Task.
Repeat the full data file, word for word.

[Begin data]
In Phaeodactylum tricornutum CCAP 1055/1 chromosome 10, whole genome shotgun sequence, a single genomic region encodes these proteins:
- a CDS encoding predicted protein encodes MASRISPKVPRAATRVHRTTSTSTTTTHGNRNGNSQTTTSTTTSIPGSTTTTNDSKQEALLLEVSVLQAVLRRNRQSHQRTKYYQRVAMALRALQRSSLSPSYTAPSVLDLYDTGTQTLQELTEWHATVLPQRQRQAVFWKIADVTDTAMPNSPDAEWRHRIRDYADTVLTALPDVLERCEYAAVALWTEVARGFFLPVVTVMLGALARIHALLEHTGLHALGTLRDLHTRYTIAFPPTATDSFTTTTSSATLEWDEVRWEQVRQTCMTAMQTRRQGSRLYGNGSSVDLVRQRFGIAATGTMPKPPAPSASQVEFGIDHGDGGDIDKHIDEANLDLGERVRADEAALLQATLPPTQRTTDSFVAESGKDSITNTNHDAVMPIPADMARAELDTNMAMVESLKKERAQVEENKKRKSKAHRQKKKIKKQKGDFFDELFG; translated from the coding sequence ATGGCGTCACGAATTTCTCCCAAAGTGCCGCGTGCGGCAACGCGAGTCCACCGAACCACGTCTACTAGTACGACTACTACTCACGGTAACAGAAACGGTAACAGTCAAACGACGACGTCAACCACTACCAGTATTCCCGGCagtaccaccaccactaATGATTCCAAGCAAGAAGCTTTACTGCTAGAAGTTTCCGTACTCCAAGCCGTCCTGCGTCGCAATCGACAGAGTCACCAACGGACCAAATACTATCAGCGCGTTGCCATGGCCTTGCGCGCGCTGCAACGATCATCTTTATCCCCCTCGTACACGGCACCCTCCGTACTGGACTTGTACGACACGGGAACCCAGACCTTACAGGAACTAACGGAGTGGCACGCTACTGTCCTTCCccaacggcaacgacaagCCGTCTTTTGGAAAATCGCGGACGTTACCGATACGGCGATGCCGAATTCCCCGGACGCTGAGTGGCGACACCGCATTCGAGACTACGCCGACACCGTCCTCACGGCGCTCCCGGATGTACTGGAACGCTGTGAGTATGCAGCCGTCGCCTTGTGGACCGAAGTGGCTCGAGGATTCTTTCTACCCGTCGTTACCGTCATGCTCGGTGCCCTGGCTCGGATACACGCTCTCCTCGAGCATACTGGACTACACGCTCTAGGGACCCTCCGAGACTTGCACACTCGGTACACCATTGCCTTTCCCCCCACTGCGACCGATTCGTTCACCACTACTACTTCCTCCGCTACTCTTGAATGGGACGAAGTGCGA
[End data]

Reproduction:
In Phaeodactylum tricornutum CCAP 1055/1 chromosome 10, whole genome shotgun sequence, a single genomic region encodes these proteins:
- a CDS encoding predicted protein encodes MASRISPKVPRAATRVHRTTSTSTTTTHGNRNGNSQTTTSTTTSIPGSTTTTNDSKQEALLLEVSVLQAVLRRNRQSHQRTKYYQRVAMALRALQRSSLSPSYTAPSVLDLYDTGTQTLQELTEWHATVLPQRQRQAVFWKIADVTDTAMPNSPDAEWRHRIRDYADTVLTALPDVLERCEYAAVALWTEVARGFFLPVVTVMLGALARIHALLEHTGLHALGTLRDLHTRYTIAFPPTATDSFTTTTSSATLEWDEVRWEQVRQTCMTAMQTRRQGSRLYGNGSSVDLVRQRFGIAATGTMPKPPAPSASQVEFGIDHGDGGDIDKHIDEANLDLGERVRADEAALLQATLPPTQRTTDSFVAESGKDSITNTNHDAVMPIPADMARAELDTNMAMVESLKKERAQVEENKKRKSKAHRQKKKIKKQKGDFFDELFG; translated from the coding sequence ATGGCGTCACGAATTTCTCCCAAAGTGCCGCGTGCGGCAACGCGAGTCCACCGAACCACGTCTACTAGTACGACTACTACTCACGGTAACAGAAACGGTAACAGTCAAACGACGACGTCAACCACTACCAGTATTCCCGGCagtaccaccaccactaATGATTCCAAGCAAGAAGCTTTACTGCTAGAAGTTTCCGTACTCCAAGCCGTCCTGCGTCGCAATCGACAGAGTCACCAACGGACCAAATACTATCAGCGCGTTGCCATGGCCTTGCGCGCGCTGCAACGATCATCTTTATCCCCCTCGTACACGGCACCCTCCGTACTGGACTTGTACGACACGGGAACCCAGACCTTACAGGAACTAACGGAGTGGCACGCTACTGTCCTTCCccaacggcaacgacaagCCGTCTTTTGGAAAATCGCGGACGTTACCGATACGGCGATGCCGAATTCCCCGGACGCTGAGTGGCGACACCGCATTCGAGACTACGCCGACACCGTCCTCACGGCGCTCCCGGATGTACTGGAACGCTGTGAGTATGCAGCCGTCGCCTTGTGGACCGAAGTGGCTCGAGGATTCTTTCTACCCGTCGTTACCGTCATGCTCGGTGCCCTGGCTCGGATACACGCTCTCCTCGAGCATACTGGACTACACGCTCTAGGGACCCTCCGAGACTTGCACACTCGGTACACCATTGCCTTTCCCCCCACTGCGACCGATTCGTTCACCACTACTACTTCCTCCGCTACTCTTGAATGGGACGAAGTGCGA